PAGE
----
Air Force officials confirm cause of contaminated drinking water - KOAA.com | Continuous News | Colorado Springs and Pueblo

Air Force officials confirm cause of contaminated drinking water

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Air Force confirms toxins from firefighting chemicals used on Peterson Air Force base did contaminate the drinking water supply for folks in Fountain, Security, and Widefield and the nightmare plaguing water users who live there appears nowhere near being over.

Investigators took dozens of groundwater and soil samples last fall to see if Peterson might be the source of area water contamination. Findings show, it likely is. That comes as no relief to people who live in the area, who now face years more of testing, bottling, and filtering to ensure safe consumption of earth's greatest natural resource.

"There's something going on, and I believe it's larger than we know," said Leslie Davis who lives in Widefield. 

Dozens of affected water users milled about the gym of Janitell Junior High, looking for answers about how PFC contaminants got into their drinking water supply, and exactly how much.

"My husband and I have had some health issues, our children were born with some birth defects, animals are having issues, dying left and right," added Davis.

Earlier in the day, Air Force Brass revealed contaminants from firefighting foam used on Peterson for decades got into the water supply at several locations, mainly around the main fire training pit.

"We haven't been able to fully delineate or fully describe how those contaminants might move off the installation and potentially affect off-base drinking water sources," said Cornell Long of the Airforce Civil Engineer Center.

The result, hundreds of homes and businesses in Fountain, Security, and Widefield stuck continuing to use bottled or filtered water while investigators start round two.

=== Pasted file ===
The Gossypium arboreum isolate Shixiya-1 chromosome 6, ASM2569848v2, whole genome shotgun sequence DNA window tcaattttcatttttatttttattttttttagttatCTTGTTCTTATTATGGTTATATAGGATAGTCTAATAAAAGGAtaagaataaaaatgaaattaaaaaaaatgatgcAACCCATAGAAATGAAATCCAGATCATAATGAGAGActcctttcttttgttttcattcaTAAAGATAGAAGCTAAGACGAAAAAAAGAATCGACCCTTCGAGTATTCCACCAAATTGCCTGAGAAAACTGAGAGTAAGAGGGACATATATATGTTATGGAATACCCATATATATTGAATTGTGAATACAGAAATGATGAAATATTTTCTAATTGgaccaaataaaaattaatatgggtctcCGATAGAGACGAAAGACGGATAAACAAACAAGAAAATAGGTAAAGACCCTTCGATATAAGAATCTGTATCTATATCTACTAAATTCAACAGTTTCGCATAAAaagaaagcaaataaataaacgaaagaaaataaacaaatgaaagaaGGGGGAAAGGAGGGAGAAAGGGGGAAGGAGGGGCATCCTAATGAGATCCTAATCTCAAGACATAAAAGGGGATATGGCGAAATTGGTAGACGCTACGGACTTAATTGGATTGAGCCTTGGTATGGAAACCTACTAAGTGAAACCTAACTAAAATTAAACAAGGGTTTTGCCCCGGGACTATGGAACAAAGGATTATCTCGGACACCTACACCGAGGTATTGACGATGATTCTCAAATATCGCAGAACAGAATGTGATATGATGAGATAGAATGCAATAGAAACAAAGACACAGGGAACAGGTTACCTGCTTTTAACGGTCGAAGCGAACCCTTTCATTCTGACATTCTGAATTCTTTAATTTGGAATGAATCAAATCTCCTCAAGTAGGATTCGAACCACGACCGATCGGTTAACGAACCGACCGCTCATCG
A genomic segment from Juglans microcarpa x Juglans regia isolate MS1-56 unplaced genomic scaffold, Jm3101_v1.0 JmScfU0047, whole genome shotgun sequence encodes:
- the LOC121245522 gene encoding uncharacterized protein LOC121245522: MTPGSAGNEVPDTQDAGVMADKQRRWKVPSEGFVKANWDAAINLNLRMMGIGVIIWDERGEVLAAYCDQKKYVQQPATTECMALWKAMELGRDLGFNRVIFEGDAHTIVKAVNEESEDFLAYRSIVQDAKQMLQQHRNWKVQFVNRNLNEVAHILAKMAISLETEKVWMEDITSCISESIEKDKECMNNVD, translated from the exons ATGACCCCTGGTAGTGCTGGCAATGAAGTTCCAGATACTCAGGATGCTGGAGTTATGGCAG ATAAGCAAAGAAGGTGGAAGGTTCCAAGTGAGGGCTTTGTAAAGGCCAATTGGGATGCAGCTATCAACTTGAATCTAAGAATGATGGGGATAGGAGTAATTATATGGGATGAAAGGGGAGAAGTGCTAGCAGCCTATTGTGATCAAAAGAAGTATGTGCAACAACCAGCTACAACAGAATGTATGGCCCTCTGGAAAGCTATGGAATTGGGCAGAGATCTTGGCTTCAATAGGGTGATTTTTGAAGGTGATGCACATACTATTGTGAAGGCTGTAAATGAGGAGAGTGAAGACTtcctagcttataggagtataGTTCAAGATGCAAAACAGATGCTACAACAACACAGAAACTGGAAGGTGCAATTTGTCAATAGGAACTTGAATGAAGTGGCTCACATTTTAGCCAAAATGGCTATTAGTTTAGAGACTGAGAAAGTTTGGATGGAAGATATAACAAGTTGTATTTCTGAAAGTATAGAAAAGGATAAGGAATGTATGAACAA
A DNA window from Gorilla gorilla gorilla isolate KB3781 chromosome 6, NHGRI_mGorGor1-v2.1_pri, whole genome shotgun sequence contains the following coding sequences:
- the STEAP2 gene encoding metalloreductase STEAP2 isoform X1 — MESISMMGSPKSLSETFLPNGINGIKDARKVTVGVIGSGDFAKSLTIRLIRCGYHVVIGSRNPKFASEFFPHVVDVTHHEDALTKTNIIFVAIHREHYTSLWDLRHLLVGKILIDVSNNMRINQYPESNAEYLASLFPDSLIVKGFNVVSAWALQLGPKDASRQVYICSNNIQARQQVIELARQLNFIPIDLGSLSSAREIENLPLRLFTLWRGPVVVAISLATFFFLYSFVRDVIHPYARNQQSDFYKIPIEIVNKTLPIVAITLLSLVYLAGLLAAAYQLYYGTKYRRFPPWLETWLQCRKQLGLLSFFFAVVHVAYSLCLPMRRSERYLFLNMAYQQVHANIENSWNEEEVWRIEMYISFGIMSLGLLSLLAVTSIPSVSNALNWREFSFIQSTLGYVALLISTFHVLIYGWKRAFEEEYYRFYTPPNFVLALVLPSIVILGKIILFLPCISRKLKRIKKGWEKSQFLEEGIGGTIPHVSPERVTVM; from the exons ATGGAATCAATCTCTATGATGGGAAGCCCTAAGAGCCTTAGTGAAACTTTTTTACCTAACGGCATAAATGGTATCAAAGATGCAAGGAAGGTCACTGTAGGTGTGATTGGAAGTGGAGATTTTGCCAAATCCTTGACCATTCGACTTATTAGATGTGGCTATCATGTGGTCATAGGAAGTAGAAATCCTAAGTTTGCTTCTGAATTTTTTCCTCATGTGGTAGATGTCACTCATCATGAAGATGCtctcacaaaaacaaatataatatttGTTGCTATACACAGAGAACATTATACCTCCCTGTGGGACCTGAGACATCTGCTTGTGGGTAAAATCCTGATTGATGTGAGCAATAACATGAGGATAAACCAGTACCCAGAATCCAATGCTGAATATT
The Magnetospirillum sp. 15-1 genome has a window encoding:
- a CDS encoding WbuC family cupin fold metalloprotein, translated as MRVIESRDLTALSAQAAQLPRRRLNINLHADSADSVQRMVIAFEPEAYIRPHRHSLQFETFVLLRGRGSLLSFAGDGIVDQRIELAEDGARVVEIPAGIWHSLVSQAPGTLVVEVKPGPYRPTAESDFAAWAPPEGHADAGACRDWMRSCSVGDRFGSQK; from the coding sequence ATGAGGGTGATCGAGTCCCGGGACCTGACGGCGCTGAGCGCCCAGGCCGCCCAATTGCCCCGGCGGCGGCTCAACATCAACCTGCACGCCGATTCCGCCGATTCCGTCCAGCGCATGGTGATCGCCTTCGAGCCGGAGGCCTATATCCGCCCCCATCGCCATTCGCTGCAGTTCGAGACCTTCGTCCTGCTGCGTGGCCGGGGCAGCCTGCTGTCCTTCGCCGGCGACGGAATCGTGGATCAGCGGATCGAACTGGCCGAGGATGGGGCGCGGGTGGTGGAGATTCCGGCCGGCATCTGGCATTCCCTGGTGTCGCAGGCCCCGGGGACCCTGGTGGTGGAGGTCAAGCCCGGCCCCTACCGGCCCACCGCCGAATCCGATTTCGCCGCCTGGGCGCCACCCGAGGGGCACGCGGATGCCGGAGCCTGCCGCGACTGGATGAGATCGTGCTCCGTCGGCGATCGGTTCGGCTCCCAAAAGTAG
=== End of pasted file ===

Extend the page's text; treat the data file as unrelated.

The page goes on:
"In terms of investigations, it's going to take a number of years before that's finished," added Long. 

"There's still more work to be done to understand the contamination and the magnitude of the contamination, but also to continue to pursue how we engage with the local communities within the appropriate policy and legal bounds," explained Col. Todd Moore a Commander at Peterson AirForce Base. 

Little consolation for people who live nearby, including service members who work at Peterson, and who wonder what recourse they have against their own government for spoiling their water supply.

"This is a shame. This is just a downright shame that something like this has been going on with people that we depend on for our very lives," added Davis.

"If you're on a private well in the Widefield aquifer area and you have not had your well tested, please call the health department," added Tom Gonzales with El Paso County Health. 

Last fall, the Air Force pledged $4.3 million to help communities deal with the effects of the contamination. So far, it's not clear that any of that has been received.

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